By: Kent McCarty
After winning American Idol’s fourth season in 2005, Oklahoma native Carrie Underwood released her debut single “Jesus, Take the Wheel” to country radio. The song shot up the charts, spent six weeks at number one, won countless awards, and the rest is history. Ten million albums and eleven consecutive number ones later, Underwood has successfully made a place for herself in the music world. The respect she’s earned over the past four years has allowed her to have a little bit more fun and take a few risks on her third studio album, Play On. The result is Underwood’s most diverse and innovative album yet, a winning combination that will surely allow her to continue her streak of number ones and add numerous awards to her already long resume.
The magic behind Play On is in the variety of material Underwood chose for the album. It’s nearly impossible to assign one genre to any of the songs on Play On, much less the entire CD. To achieve the diversity found on Play On, Underwood worked with writers from nearly every genre. “Cowboy Casanova,” the lead-off single, was written by Underwood and well-known rap and hip/hop writer Mike Elizondo. The hip/hop influence Elizondo brought to the table is evident in the fast-pace chorus and energetic verses. The result of this collaboration is arguably Underwood’s catchiest song to date.
Following “Cowboy Casanova” is the radio-ready Max Martin song “Quitter,” which shows a new side of Carrie with its Caribbean-like backing track and relaxed vocals. One of the major draws on Play On is the catchiness of nearly every song on the CD, and “Quitter” is no exception. “Quitter” is followed by the slow but sweet “Mama’s Song.” With lines like “Mama you’ve taught me to do the right things/But now it’s time to let your baby fly,” this track is sure to be a tear-jerker among mothers and daughters who will soon be leaving the nest.
No album is complete without the inspirational ballad, and Play On definitely delivers in that department. While “Change” recycles the old message that “the smallest things can make all the difference,” it does so without being overly preachy. Underwood delivers a haunting vocal on “Change,” allowing her powerful voice to belt in full force as the song builds up to the final lines. Perhaps the highlight of Play On, and possibly Underwood’s entire career, is another inspirational ballad by the name of “Temporary Home.” “Temporary Home” tells the story of three different individuals who are suffering in some way, yet realize that their present lives are only temporary, or just a stop on the way to something greater. If this one doesn’t move you in some way, you may want to check your pulse and make sure you’re still functioning.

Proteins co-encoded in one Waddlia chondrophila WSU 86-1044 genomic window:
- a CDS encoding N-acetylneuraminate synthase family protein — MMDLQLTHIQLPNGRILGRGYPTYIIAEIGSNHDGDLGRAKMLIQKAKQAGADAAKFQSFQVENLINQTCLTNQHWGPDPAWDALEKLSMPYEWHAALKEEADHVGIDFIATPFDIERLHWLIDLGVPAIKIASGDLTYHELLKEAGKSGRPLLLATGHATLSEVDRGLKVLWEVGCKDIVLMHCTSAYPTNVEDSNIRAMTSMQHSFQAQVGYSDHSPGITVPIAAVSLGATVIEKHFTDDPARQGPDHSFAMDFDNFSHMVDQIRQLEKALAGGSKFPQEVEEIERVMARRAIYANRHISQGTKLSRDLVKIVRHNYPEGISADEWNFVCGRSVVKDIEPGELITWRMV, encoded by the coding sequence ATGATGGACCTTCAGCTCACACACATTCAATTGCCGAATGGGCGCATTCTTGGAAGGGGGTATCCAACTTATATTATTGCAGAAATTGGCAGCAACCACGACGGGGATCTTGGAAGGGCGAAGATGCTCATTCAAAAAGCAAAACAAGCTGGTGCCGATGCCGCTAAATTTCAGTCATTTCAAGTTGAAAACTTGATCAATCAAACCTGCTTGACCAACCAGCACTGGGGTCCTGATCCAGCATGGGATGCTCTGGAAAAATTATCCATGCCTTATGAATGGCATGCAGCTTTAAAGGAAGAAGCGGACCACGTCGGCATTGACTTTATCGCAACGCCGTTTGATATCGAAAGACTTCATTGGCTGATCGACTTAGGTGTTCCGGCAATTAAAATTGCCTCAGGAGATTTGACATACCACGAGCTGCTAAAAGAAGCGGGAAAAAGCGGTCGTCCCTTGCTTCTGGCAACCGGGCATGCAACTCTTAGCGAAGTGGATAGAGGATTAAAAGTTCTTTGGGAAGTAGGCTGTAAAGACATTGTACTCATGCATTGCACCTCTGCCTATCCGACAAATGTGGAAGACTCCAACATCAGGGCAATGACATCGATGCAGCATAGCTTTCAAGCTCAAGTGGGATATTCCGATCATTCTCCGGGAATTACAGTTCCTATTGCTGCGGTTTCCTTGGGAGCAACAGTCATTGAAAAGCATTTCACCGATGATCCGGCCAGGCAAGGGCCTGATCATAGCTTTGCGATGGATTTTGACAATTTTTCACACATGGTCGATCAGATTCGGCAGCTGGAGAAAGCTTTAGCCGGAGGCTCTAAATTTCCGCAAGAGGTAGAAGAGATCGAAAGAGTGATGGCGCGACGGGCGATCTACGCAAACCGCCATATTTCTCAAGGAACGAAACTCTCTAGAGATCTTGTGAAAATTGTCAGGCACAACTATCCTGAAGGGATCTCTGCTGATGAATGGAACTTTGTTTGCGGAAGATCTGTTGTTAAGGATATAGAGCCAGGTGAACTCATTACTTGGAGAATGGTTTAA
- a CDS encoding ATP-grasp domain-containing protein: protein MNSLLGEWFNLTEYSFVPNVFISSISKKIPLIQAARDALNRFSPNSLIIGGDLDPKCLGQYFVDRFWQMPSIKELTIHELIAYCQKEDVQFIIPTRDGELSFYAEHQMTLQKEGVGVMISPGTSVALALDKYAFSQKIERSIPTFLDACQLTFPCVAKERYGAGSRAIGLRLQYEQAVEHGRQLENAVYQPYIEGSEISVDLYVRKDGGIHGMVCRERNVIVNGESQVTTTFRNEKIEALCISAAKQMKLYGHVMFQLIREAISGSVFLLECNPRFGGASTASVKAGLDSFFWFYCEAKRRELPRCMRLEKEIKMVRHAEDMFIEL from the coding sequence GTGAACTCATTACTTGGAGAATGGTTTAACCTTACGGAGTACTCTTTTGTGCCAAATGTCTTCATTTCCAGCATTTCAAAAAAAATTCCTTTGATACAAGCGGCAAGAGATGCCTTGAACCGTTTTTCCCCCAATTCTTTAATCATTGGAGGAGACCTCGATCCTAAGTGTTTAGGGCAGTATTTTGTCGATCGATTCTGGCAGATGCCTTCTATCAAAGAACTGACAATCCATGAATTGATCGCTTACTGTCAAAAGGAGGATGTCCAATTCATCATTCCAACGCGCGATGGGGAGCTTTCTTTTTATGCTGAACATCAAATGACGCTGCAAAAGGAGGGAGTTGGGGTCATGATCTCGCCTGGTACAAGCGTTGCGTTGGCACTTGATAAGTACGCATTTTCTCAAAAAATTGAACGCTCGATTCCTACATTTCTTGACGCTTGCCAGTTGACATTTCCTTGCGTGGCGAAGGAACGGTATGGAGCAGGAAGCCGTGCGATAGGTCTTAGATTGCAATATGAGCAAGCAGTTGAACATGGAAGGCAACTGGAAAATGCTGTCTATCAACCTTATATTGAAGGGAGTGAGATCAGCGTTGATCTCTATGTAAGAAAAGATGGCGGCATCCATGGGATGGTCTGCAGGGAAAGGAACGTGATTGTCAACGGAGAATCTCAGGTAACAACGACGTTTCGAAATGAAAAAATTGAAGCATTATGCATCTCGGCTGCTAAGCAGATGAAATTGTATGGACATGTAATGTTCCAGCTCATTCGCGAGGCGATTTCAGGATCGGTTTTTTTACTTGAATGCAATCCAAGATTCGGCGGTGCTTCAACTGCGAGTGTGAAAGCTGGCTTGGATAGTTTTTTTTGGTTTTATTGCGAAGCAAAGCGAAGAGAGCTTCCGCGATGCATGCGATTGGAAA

For those who enjoy more pure country, Play On presents “Someday When I Stop Loving You” and Alan Jackson cover “Look at Me.” The first features one of Underwood’s most restrained vocal performances to-date and the second is a soaring ballad that will have traditional country music fans recollecting country songs of years gone by.
But don’t think Play On is an album full of only tear-jerkers and thought-provokers. For every reflective song on the album, there is at least one fun and upbeat track that’ll surely have you singing along. Besides “Cowboy Casanova,” Play On features the contagious “Undo It,” a song about a relationship that’s so bad you wish it never happened. “Undo It” draws influences from many genres, including country, pop, rock, and a little R&B. The insanely catchy chorus could take this song to great heights on radio, and possibly rival the success of her signature hit, “Before He Cheats.” The country/rock track “Songs Like This” is short and to the point, but it will surely be a crowd favorite at concerts with its high-energy delivery and fun nature. Though many songs on Play On borrow from pop and rock genres, no song comes as close to leaving country behind as “Unapologize,” co-written by Underwood. “Unapologize” shows that, while Underwood is a country artist at her core, she’s certainly capable of branching out into other genres successfully.
Also included in Play On is Carrie’s first on-ablum duet, “What Can I Say,” which features America’s Next Great Band winners, Sons of Sylvia, and shows off a new dimension of Underwood’s voice. Play On appropriately comes to a close with the title track, a nice mid-tempo song about never giving up. Underwood’s amazing range shines on this track, especially in the last minute, where she shows off those powerful glory notes she’s become known for since her time on Idol.
Play On is Underwood’s strongest body of work yet, and shows off new aspects of her personal life and voice like we’ve never seen before. Each track brings something unique to the album, giving the material diversity unmatched by anyone currently in country music and proves that Underwood truly is one of the most versatile artists in music history. As she continues to grow as an artist, her successes will surely ‘play on.’
5 out of 5 stars